Saint Lazarus Church, Show all 7 places in Larnaca » Larnaca7
- Plateia Agiou Lazarou
- Working hours*:
1 Mar-31 Oct:
Sunday 06:30 - 12:30, 15:30-18:30
1 Nov-29 Feb:
Daily: 08:00-12:30, 14:30-17:30
Sunday 06:30 - 12:30, 15:30-17:30
- * - opening and closing times as well as entrance prices, are subject to alterations without notice. Visitors are advised to check before visiting.
- 34.9115700, 33.6349490 Copy to clipboard Copy
Saint Lazarus Church is a late 19th century church located in the heart of Larnaka City. It is named from Lazarus of Bethany in which Jesus raises him from the dead. According to Orthodox tradition, sometime after the Resurrection of Christ, Lazarus was forced to flee Judea because of rumored plots on his life and came to Cyprus. Here he was appointed by Paul and Barnabas as the first Bishop of Kition (present-day Larnaca) he is said to have lived for thirty more years and on his death was buries here for the second and last time. The church of Agios Lazaros was built over the reputed (second) tomb of Lazarus.
Tradition says that the place of Lazarus tomb was lost during the period of Arab rule. After 240 years in 890, a tomb was found in Larnaca bearing the inscription "Lazarus, four days dead, friend of Christ". The remains were transfered to Constantinople in 898 by Emperor Leo VI of Byzantium. The transfer was apostrophized by Bishop of Ceasarea Arethas, and is commemorated by the Orthodox church each year on October 17. The transferred relics were later looted by the fourth crusade in early 13th century ans were brought to Marseilles but subsequently lost.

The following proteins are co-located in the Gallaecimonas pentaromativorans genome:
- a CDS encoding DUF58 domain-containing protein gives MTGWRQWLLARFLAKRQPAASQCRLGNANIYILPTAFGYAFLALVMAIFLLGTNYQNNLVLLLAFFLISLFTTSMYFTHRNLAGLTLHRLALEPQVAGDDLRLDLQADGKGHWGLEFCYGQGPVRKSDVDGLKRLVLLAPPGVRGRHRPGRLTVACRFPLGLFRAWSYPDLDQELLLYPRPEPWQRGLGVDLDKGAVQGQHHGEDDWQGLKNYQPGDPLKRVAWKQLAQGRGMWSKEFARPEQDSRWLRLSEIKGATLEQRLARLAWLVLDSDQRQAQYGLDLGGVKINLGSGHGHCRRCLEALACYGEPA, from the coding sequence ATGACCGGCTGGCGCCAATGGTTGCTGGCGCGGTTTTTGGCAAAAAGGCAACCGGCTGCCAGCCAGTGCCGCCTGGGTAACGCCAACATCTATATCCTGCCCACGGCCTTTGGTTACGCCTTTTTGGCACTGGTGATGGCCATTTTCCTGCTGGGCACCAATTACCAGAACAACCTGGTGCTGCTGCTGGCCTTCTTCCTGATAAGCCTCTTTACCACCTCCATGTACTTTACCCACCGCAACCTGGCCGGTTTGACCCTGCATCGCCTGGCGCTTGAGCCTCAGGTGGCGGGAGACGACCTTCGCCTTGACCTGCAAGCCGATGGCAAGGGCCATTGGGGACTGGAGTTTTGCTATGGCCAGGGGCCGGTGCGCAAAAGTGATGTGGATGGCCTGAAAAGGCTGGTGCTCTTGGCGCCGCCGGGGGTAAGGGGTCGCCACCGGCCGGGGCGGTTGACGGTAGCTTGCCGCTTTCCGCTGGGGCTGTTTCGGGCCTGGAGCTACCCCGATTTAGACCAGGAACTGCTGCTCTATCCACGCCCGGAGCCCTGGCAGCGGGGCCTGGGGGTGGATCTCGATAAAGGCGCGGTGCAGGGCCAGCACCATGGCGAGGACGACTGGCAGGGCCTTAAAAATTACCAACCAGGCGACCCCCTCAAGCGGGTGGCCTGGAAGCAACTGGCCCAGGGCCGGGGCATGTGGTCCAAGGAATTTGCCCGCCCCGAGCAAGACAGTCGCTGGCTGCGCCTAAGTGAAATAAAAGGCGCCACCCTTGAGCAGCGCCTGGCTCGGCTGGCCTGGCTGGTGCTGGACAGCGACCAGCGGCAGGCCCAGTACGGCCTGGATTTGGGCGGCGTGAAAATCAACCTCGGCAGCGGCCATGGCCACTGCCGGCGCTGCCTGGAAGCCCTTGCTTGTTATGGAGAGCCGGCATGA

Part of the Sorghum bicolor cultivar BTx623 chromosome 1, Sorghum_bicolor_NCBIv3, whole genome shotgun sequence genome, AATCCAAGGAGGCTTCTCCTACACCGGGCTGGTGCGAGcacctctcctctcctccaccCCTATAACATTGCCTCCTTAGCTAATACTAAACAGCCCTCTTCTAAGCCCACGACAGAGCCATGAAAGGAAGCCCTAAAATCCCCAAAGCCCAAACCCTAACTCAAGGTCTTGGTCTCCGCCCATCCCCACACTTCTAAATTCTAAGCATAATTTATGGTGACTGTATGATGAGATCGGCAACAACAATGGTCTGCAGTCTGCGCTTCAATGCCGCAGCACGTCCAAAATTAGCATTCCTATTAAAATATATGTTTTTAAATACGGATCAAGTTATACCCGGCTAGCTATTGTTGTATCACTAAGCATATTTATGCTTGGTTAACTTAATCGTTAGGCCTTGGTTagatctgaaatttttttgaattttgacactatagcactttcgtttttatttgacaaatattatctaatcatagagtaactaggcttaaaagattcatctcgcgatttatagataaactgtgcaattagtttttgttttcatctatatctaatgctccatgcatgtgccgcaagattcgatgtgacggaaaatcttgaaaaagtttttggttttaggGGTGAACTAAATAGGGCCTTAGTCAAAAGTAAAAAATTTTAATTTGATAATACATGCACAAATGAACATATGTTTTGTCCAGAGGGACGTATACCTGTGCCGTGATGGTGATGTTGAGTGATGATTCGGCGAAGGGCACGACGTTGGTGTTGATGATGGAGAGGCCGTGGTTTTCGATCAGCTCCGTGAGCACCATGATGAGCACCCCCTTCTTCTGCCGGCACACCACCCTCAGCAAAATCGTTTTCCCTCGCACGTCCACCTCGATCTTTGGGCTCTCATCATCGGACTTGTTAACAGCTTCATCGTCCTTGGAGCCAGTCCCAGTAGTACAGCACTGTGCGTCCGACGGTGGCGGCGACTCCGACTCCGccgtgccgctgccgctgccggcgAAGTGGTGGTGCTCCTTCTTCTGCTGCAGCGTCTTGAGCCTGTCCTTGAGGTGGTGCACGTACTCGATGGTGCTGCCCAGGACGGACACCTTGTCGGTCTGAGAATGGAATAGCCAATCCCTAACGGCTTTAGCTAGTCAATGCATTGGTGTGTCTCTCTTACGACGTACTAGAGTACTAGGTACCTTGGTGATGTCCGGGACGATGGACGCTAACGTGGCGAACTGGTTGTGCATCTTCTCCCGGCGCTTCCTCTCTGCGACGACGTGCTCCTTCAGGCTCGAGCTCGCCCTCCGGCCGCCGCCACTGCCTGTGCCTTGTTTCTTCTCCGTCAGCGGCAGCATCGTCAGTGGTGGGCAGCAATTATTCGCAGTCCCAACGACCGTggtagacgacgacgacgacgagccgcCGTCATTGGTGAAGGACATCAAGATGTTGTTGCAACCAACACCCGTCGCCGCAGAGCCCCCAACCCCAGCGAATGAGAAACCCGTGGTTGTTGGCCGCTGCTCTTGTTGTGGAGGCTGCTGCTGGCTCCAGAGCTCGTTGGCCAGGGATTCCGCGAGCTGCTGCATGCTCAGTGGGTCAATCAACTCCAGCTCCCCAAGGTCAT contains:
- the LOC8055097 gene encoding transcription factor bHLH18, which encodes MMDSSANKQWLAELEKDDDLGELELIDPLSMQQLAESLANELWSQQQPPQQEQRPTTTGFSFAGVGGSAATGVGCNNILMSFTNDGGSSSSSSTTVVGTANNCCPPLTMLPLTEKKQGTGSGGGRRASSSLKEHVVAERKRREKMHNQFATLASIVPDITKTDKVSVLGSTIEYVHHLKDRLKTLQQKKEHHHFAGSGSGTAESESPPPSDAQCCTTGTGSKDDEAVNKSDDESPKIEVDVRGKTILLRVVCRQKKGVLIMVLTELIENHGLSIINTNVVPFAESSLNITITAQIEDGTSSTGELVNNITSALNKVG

Church of Saint Lazarus is one of the three Byzantium Churches which survived in Cyprus.
On the upcoming centuries the church became Roman Catholic under the rule of Francs and Venetes and under the Ottoman rule became a Mosque. In every rule the church had new additions to the exterior and interior designs. In 1589 the Ottomans sold it back to the Orthodox and for the next 200 years was used for both Orthodox and Catholic services.
A fire in the 1970 damaged much of the interior, including extensive damage to a section of the iconostasis together with the corresponding icons. During the subsequent renovations of the church, human remains were discovered in a marble Sarcophagus under the altar, and were identified as part of the Saint's relics. (not all having been removed to Constantinople apparently.)